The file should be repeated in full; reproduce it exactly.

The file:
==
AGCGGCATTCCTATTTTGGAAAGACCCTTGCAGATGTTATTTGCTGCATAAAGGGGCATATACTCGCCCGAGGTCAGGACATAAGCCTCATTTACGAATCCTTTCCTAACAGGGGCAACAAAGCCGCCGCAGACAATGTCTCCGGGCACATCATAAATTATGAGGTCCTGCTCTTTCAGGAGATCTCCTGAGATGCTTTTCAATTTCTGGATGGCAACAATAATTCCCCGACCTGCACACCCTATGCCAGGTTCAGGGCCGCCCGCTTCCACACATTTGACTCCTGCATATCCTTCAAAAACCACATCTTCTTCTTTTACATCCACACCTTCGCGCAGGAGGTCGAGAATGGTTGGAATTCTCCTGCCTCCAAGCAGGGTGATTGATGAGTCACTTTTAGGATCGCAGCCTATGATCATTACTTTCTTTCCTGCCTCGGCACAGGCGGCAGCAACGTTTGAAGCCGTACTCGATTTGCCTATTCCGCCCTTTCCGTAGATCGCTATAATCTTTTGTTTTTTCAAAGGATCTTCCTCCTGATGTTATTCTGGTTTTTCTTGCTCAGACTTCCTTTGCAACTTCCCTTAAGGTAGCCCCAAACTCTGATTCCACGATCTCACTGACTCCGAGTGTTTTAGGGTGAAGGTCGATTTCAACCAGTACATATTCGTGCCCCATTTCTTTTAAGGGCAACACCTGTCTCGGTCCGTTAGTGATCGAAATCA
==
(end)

AGCGGCATTCCTATTTTGGAAAGACCCTTGCAGATGTTATTTGCTGCATAAAGGGGCATATACTCGCCCGAGGTCAGGACATAAGCCTCATTTACGAATCCTTTCCTAACAGGGGCAACAAAGCCGCCGCAGACAATGTCTCCGGGCACATCATAAATTATGAGGTCCTGCTCTTTCAGGAGATCTCCTGAGATGCTTTTCAATTTCTGGATGGCAACAATAATTCCCCGACCTGCACACCCTATGCCAGGTTCAGGGCCGCCCGCTTCCACACATTTGACTCCTGCATATCCTTCAAAAACCACATCTTCTTCTTTTACATCCACACCTTCGCGCAGGAGGTCGAGAATGGTTGGAATTCTCCTGCCTCCAAGCAGGGTGATTGATGAGTCACTTTTAGGATCGCAGCCTATGATCATTACTTTCTTTCCTGCCTCGGCACAGGCGGCAGCAACGTTTGAAGCCGTACTCGATTTGCCTATTCCGCCCTTTCCGTAGATCGCTATAATCTTTTGTTTTTTCAAAGGATCTTCCTCCTGATGTTATTCTGGTTTTTCTTGCTCAGACTTCCTTTGCAACTTCCCTTAAGGTAGCCCCAAACTCTGATTCCACGATCTCACTGACTCCGAGTGTTTTAGGGTGAAGGTCGATTTCAACCAGTACATATTCGTGCCCCATTTCTTTTAAGGGCAACACCTGTCTCGGTCCGTTAGTGATCGAAATCA